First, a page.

Whether it’s for cards, book illustration, box art, or even concept art for miniatures, every game needs art. You might be able to do a lot of it yourself if you’re so inclined, but even smaller games require a surprising amount of artwork, and it can be easy to become overwhelmed. And if you’re not good at drawing, painting, sculpting, or whatever type of art it is you require, you’re going to have to hire someone to help you. Which brings me to the point of this blog entry: working with artists.
There are lots of ways to find quality artists. You may know someone you went to school with, or work with. You can comb through sites like Deviant Art, Art Station, Concept Art, or several others. Regardless of how you find your artists, here are some of my experiences that have worked well for me so far.
Ask them if they have a standard contract they use. If not, you should have a contract that you’ve had drafted for you by someone with the expertise to do so. The exact terms of the contract will vary according to your needs, but you should make sure that the terms of the contract are clear for both you and any prospective artists before you ask them for any work, or send them any money.
Politely ask for their rates. Do not ask them to do work for you for the “exposure.” You most likely won’t work for free, so asking or expecting anyone else to do so is highly insulting. Professional artists are exactly that: professional. Just like any other kind of job, they put in time and effort, and should be properly compensated. Once again, discuss and agree upon rate structures before you ask them for any work. Don’t be surprised, either, if the rates aren’t “cheap;” you need to think about how many hours the artist may spend on a typical work, and realize that more often than not, they’re charging less than minimum wage if they were working on an hourly basis. Add this to the fact that typically contracted work such as this doesn’t have benefits such as insurance, or even paying the employer’s portion of Social Security and Medicare tax, and it’s even lower. Everyone deserves a living wage, and all too often the “starving artist” cliché is more real than it should be. Don’t perpetuate it.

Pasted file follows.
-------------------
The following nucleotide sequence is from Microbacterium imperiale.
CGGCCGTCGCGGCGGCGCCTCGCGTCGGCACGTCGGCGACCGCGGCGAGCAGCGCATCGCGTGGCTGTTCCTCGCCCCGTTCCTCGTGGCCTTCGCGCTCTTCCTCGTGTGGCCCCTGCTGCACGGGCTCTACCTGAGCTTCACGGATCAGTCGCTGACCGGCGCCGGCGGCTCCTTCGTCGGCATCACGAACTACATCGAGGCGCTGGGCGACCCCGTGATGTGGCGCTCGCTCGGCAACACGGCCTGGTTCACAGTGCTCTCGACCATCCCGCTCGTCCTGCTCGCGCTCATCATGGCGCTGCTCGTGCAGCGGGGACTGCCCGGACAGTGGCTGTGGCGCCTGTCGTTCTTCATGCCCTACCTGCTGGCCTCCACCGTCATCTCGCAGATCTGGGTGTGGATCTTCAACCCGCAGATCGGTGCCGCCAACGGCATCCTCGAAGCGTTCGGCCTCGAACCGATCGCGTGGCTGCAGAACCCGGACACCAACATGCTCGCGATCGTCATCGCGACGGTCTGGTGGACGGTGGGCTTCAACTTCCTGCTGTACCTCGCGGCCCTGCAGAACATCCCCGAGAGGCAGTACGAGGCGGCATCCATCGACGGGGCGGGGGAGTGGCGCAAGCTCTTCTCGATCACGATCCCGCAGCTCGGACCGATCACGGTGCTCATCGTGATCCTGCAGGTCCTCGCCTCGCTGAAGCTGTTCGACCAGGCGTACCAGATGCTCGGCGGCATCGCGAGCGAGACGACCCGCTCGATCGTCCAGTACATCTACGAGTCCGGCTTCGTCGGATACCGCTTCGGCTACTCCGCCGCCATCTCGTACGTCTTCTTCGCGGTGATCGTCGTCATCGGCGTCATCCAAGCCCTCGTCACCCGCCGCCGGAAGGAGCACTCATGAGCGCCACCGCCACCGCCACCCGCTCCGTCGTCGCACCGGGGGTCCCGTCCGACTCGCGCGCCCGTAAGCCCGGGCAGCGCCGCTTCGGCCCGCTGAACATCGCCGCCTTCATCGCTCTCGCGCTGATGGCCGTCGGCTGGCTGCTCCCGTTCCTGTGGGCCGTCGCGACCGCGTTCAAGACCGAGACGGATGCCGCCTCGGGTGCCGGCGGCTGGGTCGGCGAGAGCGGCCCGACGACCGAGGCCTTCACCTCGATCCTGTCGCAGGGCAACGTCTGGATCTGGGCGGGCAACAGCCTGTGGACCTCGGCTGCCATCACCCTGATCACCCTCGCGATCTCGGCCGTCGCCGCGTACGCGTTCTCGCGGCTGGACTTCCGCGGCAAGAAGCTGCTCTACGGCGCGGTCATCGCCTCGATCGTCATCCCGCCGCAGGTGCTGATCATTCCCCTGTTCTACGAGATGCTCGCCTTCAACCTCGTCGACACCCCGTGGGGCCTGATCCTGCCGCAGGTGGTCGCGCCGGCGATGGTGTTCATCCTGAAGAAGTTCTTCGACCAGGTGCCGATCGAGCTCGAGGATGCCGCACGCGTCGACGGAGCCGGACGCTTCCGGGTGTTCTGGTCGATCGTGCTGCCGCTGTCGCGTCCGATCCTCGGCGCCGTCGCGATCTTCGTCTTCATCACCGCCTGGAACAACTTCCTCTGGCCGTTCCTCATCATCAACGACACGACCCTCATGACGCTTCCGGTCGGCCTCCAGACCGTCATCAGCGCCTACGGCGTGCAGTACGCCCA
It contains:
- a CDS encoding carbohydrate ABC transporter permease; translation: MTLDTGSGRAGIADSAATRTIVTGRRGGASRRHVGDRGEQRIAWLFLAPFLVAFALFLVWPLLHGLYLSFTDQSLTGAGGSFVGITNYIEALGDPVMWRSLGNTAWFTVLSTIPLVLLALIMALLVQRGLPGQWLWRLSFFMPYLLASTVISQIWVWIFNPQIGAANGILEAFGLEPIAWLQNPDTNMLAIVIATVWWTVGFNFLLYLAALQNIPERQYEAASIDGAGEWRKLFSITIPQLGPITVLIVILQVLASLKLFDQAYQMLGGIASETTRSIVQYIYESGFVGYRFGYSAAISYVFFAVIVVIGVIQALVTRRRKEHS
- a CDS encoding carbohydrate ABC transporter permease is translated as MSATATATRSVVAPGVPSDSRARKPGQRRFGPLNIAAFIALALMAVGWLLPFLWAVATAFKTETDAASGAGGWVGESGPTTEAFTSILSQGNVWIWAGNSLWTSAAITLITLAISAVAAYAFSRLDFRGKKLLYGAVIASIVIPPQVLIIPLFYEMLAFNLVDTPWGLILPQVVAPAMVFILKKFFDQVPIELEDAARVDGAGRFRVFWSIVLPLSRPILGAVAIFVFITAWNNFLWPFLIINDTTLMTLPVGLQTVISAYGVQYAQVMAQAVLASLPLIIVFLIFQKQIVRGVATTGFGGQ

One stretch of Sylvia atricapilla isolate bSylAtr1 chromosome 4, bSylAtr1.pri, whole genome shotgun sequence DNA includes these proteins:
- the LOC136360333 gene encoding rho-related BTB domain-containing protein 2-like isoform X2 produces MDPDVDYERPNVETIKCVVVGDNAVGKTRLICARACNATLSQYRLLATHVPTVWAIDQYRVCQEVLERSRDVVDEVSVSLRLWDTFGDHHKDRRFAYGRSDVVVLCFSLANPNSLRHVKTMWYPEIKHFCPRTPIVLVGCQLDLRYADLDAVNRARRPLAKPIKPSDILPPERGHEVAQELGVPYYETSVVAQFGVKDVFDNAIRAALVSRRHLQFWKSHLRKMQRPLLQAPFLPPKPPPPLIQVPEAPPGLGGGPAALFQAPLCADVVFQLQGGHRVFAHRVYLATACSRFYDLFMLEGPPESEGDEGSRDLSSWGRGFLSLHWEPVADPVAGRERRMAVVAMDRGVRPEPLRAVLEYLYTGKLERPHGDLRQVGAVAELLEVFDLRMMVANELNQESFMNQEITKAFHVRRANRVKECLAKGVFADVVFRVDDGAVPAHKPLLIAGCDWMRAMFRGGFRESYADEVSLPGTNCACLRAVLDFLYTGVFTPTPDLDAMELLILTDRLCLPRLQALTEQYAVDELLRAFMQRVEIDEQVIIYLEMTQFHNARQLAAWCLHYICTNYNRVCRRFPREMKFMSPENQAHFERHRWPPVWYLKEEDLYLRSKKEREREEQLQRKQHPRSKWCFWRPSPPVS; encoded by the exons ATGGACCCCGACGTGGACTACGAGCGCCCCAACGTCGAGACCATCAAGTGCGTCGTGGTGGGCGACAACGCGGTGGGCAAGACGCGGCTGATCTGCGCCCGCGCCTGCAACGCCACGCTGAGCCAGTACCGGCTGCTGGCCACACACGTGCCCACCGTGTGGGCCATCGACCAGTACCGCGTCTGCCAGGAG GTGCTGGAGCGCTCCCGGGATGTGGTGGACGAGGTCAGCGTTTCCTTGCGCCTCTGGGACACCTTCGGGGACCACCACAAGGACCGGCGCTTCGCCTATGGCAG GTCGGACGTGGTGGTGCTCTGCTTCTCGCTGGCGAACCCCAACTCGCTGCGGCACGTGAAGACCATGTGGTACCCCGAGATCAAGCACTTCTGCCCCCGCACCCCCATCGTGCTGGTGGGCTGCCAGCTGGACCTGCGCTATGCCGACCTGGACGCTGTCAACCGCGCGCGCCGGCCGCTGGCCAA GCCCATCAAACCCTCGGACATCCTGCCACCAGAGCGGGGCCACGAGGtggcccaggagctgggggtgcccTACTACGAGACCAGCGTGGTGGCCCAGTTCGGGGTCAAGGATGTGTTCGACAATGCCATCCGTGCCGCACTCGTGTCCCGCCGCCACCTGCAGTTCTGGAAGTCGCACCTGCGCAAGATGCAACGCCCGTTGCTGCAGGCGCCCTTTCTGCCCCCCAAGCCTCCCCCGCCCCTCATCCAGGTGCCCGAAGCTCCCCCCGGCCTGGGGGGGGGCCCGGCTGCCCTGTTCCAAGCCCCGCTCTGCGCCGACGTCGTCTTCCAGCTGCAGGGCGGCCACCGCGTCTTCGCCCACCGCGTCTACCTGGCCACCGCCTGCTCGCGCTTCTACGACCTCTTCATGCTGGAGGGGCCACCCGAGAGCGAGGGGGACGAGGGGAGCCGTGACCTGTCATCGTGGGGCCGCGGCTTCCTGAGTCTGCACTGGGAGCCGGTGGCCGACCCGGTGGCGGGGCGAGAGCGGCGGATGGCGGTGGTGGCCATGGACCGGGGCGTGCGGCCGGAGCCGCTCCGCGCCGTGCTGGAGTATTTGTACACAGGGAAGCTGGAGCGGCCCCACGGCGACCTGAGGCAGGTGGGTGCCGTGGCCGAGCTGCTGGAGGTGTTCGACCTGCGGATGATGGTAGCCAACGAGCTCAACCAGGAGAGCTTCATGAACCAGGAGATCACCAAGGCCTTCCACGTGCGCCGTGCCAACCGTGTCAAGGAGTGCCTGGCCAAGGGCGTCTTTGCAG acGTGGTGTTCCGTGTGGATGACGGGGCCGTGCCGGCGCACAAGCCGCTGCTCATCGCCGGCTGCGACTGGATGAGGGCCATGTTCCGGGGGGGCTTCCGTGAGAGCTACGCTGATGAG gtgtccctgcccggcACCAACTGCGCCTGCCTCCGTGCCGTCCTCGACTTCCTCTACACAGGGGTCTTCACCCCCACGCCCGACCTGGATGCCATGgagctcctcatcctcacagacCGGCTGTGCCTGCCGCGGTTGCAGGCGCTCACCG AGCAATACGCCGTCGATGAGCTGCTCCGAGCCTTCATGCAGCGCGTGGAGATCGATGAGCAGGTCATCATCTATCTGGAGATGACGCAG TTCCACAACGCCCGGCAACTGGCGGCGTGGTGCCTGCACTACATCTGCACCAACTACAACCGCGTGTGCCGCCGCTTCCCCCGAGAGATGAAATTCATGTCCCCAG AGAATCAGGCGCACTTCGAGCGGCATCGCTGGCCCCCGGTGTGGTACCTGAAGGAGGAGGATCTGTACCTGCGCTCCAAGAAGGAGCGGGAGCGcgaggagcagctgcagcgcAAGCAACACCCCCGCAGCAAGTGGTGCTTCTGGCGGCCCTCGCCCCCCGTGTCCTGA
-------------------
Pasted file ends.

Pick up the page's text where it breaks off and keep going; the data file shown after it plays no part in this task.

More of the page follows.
Be explicit with what you need the artwork for. If the artist knows what the art will eventually be used for, it will make it easier for them to give you what you actually need, versus what they think you might possibly need.
Also, be constructive with any feedback and criticism you may have. Most of the time, artists will send sketches for approval or other “works in progress.” You can, and should, take those opportunities to offer guidance to help ensure their on the right track and that you will get what you want (and are paying for). When you do so, though, you don’t have to be a jerk about it; be clear, polite, and professional. Likewise, you don’t have to love everything they do, and any truly professional artist will expect you to critique their sketches and ask you for clarifications on the direction, style, etc.
Finally, try to build a lasting relationship with your artists. Even if you’re only needing a couple of pieces right now, if you’re successful you will need more art in the future. If you had a good working relationship (you were clear with your expectations, contracts, and you paid them on time), it’s much more likely that artist will be glad to work with you in the future. Also, believe it or not, many artists actually talk to other artists, so if you develop a bad reputation, it could hurt your future endeavors, as word of mouth will spread.
Hopefully this rambling was at least a little useful. If you have any questions or suggestions, feel free to leave comments below!